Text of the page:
The Portulacaria afra looks lovely when in flower. Ours has not flower as yet.  My sister has one which flowered 2 years ago but I thought it was white.  Are there other colours or am I remembering wrong?
Title: Re: Coronavirus situation
Post by: Hilary on June 28, 2020, 05:28:31 PM
The flowers on our Ipomoni are a deep pink but the photo I took in Sparta the flowers  look to be nearly white
The plants don't produce flowers every year and I haven't followed the climatic conditions to understand why they flower  some years and not other years. It is colder and wetter in the winter in Sparta than it is in Corinth
Title: Re: Coronavirus situation
Post by: Hilary on June 28, 2020, 06:39:46 PM
last week I went out for an evening walk to checkout the situation at the beach side coffee shops and the beach.
Too many people for my liking
However, I did see this deep blue Plumbago not the usual washed out light blue
Title: Re: Coronavirus situation
Post by: Charithea on June 29, 2020, 04:51:13 AM
Thank you Hilary for the information. We also have the deep blue Plumbago at the top of our garden/field.  It is more attractive. Luckily our friend has one and this is how we acquired ours because they were not in sale around here.
Title: Re: Coronavirus situation
Post by: John J on June 29, 2020, 08:01:00 AM
This is our blue Plumbago as mentioned in Charithea's post. We have a large conventional one beside our entrance gate.
Title: Re: Coronavirus situation
Post by: Hilary on June 29, 2020, 04:40:47 PM
Lemons
For some reason a few years ago, I collected all I could find in the house relating to lemons and took a photo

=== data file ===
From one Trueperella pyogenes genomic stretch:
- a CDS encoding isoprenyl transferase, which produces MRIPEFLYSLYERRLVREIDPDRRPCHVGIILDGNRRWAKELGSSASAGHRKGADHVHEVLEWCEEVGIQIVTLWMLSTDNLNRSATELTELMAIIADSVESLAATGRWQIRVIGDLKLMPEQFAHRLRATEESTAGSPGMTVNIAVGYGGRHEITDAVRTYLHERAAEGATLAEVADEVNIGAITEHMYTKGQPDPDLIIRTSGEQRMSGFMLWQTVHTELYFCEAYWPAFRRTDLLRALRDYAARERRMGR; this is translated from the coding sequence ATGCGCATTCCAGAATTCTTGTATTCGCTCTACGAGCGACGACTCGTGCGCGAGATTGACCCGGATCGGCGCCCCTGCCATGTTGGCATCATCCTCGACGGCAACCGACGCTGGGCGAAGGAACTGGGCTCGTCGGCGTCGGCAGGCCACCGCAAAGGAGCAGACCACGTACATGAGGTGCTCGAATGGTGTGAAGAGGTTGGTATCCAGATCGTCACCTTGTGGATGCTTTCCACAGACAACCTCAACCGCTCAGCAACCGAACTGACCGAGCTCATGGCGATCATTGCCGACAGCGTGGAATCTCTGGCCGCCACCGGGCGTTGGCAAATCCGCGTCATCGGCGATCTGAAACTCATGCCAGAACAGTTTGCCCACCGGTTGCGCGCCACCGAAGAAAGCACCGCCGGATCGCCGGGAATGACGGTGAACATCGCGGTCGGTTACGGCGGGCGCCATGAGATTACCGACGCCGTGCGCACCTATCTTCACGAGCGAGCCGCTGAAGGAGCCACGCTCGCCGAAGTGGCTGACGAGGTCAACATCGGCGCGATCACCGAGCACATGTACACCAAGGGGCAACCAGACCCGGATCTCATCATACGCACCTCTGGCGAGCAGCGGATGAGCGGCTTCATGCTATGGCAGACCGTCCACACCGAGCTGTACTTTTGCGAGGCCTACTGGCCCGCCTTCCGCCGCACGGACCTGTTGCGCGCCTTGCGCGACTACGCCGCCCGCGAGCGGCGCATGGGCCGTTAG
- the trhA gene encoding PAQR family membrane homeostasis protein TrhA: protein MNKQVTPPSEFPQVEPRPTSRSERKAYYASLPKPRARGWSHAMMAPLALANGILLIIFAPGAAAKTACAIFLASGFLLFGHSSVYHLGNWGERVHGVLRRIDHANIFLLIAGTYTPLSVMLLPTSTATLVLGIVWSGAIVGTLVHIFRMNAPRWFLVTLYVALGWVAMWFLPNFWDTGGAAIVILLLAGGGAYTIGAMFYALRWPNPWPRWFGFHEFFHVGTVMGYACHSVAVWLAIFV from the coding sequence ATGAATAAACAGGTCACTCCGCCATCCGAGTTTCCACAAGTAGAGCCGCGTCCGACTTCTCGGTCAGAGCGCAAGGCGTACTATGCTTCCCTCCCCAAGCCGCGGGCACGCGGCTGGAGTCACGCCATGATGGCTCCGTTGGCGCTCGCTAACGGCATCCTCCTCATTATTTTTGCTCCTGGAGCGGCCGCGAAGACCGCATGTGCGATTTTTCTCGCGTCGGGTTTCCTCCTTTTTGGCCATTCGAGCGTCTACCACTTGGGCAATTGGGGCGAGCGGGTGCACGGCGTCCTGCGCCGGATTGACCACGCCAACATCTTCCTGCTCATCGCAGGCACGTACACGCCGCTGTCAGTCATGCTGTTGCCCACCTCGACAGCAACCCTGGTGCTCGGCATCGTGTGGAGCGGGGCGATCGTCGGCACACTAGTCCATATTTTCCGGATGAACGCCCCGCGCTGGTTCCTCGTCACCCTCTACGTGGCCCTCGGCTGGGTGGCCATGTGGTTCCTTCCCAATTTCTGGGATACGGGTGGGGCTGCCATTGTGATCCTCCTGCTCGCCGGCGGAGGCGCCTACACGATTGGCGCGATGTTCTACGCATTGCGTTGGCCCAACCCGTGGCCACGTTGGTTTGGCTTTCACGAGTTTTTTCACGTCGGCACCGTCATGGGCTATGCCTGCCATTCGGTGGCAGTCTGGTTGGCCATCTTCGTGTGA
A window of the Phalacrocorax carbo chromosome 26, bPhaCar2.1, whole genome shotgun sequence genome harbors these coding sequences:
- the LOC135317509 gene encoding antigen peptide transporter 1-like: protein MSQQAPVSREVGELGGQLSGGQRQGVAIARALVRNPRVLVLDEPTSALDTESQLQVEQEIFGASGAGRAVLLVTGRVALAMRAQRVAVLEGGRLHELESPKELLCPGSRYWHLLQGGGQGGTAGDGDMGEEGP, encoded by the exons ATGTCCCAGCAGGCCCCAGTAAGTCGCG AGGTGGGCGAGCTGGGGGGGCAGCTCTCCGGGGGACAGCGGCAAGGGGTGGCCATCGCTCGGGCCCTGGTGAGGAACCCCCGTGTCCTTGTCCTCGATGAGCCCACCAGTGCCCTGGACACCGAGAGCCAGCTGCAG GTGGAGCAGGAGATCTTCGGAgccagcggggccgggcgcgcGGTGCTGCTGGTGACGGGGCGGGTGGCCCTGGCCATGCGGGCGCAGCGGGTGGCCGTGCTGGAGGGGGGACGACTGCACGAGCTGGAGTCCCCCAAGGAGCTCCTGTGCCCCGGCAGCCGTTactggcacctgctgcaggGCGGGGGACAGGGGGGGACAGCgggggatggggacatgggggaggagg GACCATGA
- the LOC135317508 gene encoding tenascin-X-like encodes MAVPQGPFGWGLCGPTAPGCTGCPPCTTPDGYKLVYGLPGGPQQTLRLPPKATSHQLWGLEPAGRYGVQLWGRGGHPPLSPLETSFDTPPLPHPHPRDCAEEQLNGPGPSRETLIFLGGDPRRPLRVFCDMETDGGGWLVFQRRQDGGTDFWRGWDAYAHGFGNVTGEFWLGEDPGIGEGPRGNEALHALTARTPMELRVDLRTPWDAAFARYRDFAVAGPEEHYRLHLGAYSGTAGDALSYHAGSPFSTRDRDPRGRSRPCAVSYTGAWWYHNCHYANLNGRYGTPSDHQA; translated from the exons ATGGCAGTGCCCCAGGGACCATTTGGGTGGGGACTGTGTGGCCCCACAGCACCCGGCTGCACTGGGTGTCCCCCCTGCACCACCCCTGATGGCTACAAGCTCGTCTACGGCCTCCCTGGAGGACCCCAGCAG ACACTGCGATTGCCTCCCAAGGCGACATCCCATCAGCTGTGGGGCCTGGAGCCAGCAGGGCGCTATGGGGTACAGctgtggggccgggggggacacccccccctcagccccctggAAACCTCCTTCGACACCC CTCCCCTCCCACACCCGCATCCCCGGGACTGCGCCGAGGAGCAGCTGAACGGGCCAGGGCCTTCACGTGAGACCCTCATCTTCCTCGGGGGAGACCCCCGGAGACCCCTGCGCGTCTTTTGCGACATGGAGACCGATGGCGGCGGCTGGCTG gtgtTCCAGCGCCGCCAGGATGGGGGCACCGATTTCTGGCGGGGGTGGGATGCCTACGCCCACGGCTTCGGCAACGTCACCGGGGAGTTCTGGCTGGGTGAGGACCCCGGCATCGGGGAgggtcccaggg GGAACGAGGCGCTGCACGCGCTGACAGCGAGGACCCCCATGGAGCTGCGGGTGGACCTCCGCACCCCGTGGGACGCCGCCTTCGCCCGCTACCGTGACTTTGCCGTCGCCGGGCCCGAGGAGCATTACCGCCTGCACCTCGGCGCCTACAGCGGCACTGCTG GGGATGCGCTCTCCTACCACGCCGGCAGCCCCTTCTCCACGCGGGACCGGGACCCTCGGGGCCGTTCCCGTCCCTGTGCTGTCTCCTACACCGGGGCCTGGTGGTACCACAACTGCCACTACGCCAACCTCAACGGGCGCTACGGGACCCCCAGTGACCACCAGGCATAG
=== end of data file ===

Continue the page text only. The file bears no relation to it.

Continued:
This year I was given a heavy bag of lemons which were on the point of going off so we set to and squeezed them all and put most of the resulting juice in the freezer

I made lemon curd, something I haven't made for years. It was such a success that it is nearly finished. The next time I make it I will engage the help of someone to do the eternal stirring, stirring, stirring.

And for a couple of recipes using lemons go to THE MEDITERRANEAN GARDEN number 10, Autumn 1997 and read
LEMONS, LEMONS … AND … MORE LEMONS by Helene Pizzi
Title: Re: Coronavirus situation
Post by: Charithea on June 30, 2020, 12:55:03 PM
Hilary, I make lemonade for my grandson, lemon cake for enticing  Yiannos O to pass by our house so I can find out what new plants he is working with, limoncello for friends and guests,   lemon curd  and avgolemono of course.  There are so many uses for this wonderful 'fruit'.
Title: Re: Coronavirus situation
Post by: Hilary on June 30, 2020, 04:49:05 PM
I never managed  to accomplish avgolemeno
Title: Re: Coronavirus situation
Post by: Hilary on June 30, 2020, 05:13:09 PM
Kumquat
I am having difficulty tying this post in with June plants so have decided not to bother and hope you enjoy it anyway.
This plant grows in a piece of land in Sparta which is designated to be turned into a children's playground sometime in the future.